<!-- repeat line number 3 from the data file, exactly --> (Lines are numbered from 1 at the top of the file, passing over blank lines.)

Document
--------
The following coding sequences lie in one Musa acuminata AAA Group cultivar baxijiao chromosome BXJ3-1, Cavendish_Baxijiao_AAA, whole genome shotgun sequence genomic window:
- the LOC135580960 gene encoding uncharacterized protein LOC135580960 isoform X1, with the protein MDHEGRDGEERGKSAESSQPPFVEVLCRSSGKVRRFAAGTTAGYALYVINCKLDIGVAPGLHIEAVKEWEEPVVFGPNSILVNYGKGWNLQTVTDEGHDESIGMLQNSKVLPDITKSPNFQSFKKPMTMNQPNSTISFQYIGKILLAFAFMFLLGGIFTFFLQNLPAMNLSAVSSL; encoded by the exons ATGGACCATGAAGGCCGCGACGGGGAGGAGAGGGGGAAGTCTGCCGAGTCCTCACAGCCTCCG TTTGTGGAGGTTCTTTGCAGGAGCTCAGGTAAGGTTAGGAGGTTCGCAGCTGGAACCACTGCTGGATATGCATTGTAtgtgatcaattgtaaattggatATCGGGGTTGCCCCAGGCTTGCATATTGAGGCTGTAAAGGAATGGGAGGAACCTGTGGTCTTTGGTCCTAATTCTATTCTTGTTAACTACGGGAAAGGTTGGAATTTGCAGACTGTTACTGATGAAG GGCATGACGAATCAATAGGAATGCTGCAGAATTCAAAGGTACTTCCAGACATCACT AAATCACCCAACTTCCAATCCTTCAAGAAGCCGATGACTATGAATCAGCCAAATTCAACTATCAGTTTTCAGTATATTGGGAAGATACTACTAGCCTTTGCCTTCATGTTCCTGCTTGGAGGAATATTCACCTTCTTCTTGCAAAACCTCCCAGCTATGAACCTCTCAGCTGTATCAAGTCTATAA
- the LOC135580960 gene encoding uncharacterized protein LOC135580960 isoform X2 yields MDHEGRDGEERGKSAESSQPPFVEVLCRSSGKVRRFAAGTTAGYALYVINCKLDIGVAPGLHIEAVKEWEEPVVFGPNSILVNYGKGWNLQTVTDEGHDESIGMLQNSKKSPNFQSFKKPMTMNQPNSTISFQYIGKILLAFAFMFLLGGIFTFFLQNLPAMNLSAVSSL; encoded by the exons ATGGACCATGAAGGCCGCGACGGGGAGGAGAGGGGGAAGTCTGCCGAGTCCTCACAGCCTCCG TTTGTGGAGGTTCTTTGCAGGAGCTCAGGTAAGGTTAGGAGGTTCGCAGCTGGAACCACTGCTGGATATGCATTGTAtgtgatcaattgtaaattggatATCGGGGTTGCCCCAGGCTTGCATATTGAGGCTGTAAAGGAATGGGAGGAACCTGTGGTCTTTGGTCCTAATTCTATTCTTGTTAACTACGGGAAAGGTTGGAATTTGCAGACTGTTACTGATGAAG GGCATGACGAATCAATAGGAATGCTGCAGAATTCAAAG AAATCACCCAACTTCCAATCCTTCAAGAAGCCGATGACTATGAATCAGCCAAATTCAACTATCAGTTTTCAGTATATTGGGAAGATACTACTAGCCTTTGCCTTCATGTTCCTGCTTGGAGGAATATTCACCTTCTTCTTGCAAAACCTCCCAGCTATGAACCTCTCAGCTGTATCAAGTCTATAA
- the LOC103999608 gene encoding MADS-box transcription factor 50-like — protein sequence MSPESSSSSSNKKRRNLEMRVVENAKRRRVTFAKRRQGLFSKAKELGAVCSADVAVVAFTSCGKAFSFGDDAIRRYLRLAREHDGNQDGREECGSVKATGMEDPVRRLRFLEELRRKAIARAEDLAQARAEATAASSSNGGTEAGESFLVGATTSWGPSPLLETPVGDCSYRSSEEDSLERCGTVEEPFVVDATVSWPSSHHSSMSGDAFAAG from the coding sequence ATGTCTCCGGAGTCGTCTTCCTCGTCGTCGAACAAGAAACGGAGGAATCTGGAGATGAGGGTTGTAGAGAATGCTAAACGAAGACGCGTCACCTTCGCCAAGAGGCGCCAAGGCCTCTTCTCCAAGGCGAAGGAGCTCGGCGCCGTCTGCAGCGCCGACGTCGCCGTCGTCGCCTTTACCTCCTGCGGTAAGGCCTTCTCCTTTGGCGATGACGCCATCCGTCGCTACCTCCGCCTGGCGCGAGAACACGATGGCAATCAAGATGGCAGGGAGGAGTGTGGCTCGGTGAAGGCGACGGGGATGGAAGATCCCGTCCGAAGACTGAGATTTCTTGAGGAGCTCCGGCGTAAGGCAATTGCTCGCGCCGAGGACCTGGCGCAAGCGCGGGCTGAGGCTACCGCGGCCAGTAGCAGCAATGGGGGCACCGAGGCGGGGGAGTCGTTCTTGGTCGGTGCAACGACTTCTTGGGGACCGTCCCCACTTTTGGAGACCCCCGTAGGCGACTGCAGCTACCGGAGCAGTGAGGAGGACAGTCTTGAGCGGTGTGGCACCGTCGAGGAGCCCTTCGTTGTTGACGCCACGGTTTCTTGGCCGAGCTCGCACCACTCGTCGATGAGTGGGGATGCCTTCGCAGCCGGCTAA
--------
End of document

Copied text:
- the LOC135580960 gene encoding uncharacterized protein LOC135580960 isoform X2 yields MDHEGRDGEERGKSAESSQPPFVEVLCRSSGKVRRFAAGTTAGYALYVINCKLDIGVAPGLHIEAVKEWEEPVVFGPNSILVNYGKGWNLQTVTDEGHDESIGMLQNSKKSPNFQSFKKPMTMNQPNSTISFQYIGKILLAFAFMFLLGGIFTFFLQNLPAMNLSAVSSL; encoded by the exons ATGGACCATGAAGGCCGCGACGGGGAGGAGAGGGGGAAGTCTGCCGAGTCCTCACAGCCTCCG TTTGTGGAGGTTCTTTGCAGGAGCTCAGGTAAGGTTAGGAGGTTCGCAGCTGGAACCACTGCTGGATATGCATTGTAtgtgatcaattgtaaattggatATCGGGGTTGCCCCAGGCTTGCATATTGAGGCTGTAAAGGAATGGGAGGAACCTGTGGTCTTTGGTCCTAATTCTATTCTTGTTAACTACGGGAAAGGTTGGAATTTGCAGACTGTTACTGATGAAG GGCATGACGAATCAATAGGAATGCTGCAGAATTCAAAG AAATCACCCAACTTCCAATCCTTCAAGAAGCCGATGACTATGAATCAGCCAAATTCAACTATCAGTTTTCAGTATATTGGGAAGATACTACTAGCCTTTGCCTTCATGTTCCTGCTTGGAGGAATATTCACCTTCTTCTTGCAAAACCTCCCAGCTATGAACCTCTCAGCTGTATCAAGTCTATAA